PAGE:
Combining the recently-approved BRAF inhibitor Zelboraf with an engineered T cell immunotherapy to treat metastatic melanoma may significantly increase tumor responses and survival in an animal model, according to research out of the University of California at Los Angeles ’s Jonsson Comprehensive Cancer Center.
Animals in the study that received the combination therapy had better tumor responses and lived more than twice as long as those getting the BRAF inhibitor or immunotherapy alone, the study showed. Jonsson Cancer Center researchers hope to launch testing in humans within two years.
In the immunotherapy technique, called adoptive T cell transfer (ACT), lymphocytes are genetically engineered to express a receptor that recognizes melanoma cells, creating an army of immune cells that attack the cancer. The lymphocytes are modified genetically to become specific to the melanoma cells and are injected into the body.
About 50 percent of patients with metastatic melanoma have the BRAF mutation and can be treated with Zelboraf. More than 50 percent of those respond well to the drug, but the responses usually last only a few months. With immunotherapy, fewer patients respond, but the responses are more durable.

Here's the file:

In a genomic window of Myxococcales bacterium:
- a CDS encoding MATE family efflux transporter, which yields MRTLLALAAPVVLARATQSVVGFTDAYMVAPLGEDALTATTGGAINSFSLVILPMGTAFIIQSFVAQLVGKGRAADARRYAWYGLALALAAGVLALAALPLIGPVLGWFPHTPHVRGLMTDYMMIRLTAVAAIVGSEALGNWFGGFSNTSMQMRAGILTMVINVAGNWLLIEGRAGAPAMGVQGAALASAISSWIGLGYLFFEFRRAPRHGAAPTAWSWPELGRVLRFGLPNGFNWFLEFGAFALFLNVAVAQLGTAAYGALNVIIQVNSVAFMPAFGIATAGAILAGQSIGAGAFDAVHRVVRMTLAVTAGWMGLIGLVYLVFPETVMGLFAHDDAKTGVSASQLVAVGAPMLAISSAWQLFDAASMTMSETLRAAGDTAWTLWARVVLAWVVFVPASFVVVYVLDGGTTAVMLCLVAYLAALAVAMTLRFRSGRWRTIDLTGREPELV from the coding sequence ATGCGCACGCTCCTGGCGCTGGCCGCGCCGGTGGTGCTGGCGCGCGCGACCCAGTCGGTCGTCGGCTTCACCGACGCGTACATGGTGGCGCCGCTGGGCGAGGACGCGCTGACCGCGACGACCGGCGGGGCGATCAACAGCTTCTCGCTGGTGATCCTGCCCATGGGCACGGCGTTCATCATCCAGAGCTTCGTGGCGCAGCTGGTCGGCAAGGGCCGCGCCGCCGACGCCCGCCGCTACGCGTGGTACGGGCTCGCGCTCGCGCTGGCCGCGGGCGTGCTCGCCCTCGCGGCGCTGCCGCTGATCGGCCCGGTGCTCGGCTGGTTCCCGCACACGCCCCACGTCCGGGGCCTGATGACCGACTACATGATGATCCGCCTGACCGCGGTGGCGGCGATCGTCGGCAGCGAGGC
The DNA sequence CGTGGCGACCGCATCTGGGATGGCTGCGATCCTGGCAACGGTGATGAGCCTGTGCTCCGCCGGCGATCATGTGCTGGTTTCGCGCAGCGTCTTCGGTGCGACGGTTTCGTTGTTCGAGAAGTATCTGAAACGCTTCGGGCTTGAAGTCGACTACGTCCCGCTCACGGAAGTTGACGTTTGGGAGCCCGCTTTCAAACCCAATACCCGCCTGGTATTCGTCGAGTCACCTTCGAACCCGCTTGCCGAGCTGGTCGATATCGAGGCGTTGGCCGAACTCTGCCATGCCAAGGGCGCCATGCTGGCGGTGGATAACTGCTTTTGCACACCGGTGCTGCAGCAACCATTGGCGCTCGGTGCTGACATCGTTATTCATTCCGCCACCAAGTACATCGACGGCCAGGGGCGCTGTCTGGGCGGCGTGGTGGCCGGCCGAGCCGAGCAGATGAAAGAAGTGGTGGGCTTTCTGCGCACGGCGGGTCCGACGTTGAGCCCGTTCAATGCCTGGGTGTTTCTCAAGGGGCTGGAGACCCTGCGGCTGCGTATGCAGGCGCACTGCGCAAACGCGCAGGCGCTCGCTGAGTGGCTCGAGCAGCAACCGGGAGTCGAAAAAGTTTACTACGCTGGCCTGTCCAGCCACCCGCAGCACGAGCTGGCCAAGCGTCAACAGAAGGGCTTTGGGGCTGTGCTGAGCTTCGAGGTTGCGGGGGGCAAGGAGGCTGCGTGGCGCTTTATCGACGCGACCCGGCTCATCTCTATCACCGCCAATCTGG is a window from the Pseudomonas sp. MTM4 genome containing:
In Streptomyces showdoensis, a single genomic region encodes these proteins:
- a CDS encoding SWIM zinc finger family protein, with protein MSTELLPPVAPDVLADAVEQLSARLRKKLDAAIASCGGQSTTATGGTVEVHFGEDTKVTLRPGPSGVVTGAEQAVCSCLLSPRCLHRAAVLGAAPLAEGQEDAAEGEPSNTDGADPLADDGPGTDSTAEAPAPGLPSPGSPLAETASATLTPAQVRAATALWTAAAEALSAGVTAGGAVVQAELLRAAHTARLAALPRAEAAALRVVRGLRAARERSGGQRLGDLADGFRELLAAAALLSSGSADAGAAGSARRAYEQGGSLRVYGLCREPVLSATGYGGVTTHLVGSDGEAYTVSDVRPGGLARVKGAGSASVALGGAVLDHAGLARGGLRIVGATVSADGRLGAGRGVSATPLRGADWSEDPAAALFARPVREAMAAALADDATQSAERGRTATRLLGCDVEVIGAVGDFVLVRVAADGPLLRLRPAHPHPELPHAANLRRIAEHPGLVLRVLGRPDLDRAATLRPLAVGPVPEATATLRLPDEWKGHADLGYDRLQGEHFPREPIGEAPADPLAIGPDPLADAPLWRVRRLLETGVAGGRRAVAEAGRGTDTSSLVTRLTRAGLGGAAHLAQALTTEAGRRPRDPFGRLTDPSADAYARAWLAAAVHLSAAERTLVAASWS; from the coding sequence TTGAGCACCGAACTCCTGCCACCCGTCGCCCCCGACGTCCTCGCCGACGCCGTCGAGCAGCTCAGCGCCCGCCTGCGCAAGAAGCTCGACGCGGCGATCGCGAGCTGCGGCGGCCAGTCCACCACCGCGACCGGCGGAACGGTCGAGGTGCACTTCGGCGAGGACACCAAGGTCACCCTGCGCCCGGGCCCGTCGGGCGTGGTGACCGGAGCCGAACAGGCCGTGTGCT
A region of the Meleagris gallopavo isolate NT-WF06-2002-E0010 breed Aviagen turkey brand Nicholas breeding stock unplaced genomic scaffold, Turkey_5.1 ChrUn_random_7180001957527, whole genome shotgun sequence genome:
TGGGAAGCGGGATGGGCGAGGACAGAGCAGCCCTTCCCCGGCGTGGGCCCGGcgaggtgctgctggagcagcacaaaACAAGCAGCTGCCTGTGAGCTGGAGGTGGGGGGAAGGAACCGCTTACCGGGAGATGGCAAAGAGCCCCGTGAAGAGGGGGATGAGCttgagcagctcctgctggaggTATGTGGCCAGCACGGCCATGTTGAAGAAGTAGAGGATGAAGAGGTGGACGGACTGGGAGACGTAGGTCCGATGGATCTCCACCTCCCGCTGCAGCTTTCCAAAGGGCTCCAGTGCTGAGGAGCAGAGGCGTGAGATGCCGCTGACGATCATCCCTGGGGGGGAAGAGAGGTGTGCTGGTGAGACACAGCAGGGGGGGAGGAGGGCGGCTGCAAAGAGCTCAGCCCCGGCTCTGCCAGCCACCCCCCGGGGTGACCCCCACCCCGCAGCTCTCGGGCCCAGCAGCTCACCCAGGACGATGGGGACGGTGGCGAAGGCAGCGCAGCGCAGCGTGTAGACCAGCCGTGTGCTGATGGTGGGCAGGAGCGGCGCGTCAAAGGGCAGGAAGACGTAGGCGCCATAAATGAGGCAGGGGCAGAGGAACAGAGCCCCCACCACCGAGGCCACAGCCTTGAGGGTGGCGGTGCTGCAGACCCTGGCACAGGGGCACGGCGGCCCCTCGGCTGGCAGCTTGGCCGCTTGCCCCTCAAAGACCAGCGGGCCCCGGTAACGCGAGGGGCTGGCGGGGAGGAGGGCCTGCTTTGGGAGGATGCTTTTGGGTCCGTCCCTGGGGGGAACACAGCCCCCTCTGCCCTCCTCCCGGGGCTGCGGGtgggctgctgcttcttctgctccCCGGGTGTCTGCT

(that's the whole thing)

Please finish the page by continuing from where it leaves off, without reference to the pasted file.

“The idea was to target two different aspects of anti-cancer biology, hitting the tumor cells themselves with the BRAF inhibitor and adding in T cells educated to induce a specific anti-tumor immune response,” says Richard Koya, MD, a Jonsson Cancer Center scientist and an assistant professor of surgical oncology, in a press release. “The results we saw in this study were very promising,” he says.
“This is a patient population that we are not able to cure,” Koya says. “With what we have now we are just prolonging their lives. We need to have more options, and we hope this combination therapy proves to be an effective alternative.”
The findings of study appear in the Aug. 15, 2012 issue of Cancer Research.